I’ve found that the amount of adventure in a project is inversely proportional to the amount of proper planning that went into — and continued throughout — that project. Glen hits that point (here) when he uses the 5 P’s — a long-ago Scoutmaster (a USMC sergeant) introduced them more saltily as the 6 P’s — to frame a discussion of emergence in project requirements.
In his own way, Sergeant Martinez made emergence very clear to we tenderfeet many years ago. When we whined about having to learn how to prevent and fix blisters, to pack correctly, to read a map, etc., he asked those very same “If -> What” questions Glen mentioned:
- If you get blisters, what will you do (without knowing how to prevent and fix)?
- If if rains, what will you do (without a poncho)?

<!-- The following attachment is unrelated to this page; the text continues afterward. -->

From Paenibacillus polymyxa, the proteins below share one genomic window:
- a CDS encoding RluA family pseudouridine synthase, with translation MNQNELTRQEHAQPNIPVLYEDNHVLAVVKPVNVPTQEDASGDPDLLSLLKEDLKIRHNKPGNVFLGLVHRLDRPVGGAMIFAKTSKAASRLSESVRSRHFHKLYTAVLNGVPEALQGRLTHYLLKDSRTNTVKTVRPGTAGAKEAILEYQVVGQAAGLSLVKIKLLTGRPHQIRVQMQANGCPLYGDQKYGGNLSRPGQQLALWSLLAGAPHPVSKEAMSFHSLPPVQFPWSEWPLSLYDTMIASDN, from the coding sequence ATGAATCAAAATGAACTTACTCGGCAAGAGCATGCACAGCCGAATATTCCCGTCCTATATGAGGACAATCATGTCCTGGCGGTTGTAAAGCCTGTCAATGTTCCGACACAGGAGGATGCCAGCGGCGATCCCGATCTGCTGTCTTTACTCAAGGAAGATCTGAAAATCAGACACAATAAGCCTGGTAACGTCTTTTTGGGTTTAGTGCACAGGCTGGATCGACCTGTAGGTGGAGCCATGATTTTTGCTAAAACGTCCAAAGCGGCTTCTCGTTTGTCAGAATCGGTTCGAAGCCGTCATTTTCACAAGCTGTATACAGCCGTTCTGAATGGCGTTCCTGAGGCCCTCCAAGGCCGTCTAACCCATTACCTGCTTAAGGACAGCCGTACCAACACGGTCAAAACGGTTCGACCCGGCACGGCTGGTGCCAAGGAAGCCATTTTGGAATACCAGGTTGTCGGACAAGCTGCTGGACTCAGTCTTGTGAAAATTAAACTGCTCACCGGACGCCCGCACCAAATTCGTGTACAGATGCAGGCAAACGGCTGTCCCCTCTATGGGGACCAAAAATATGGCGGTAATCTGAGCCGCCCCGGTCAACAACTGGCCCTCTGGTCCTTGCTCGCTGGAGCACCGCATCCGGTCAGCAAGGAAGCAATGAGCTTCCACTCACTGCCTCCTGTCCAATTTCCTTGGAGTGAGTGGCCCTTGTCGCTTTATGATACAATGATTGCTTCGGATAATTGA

- If you get off the trail, what do you need to to get back on it (without a map and knowing how to reach it)?
When we protested that we weren’t Marines he noted — after advising us that under no circumstances would the Corps want us anyway — that it was more important for inexperienced hikers to plan so that we didn’t get into trouble. As he went on to note, on our hikes we were looking to have fun, learn a bit of woodscraft (actually “desert craft”), and otherwise enjoy our encounter with nature. Fending for our health and lives wasn’t one of our hikes’ requirements…
Filed under: Portfolio Management, Program Management, Project Management, Requirements Management | Tagged: 5 P's, Boy Scouts, Emergence, Glen Alleman, Herding Cats, hiking, Marines, PM Quote of the Day, Roald Amundsen |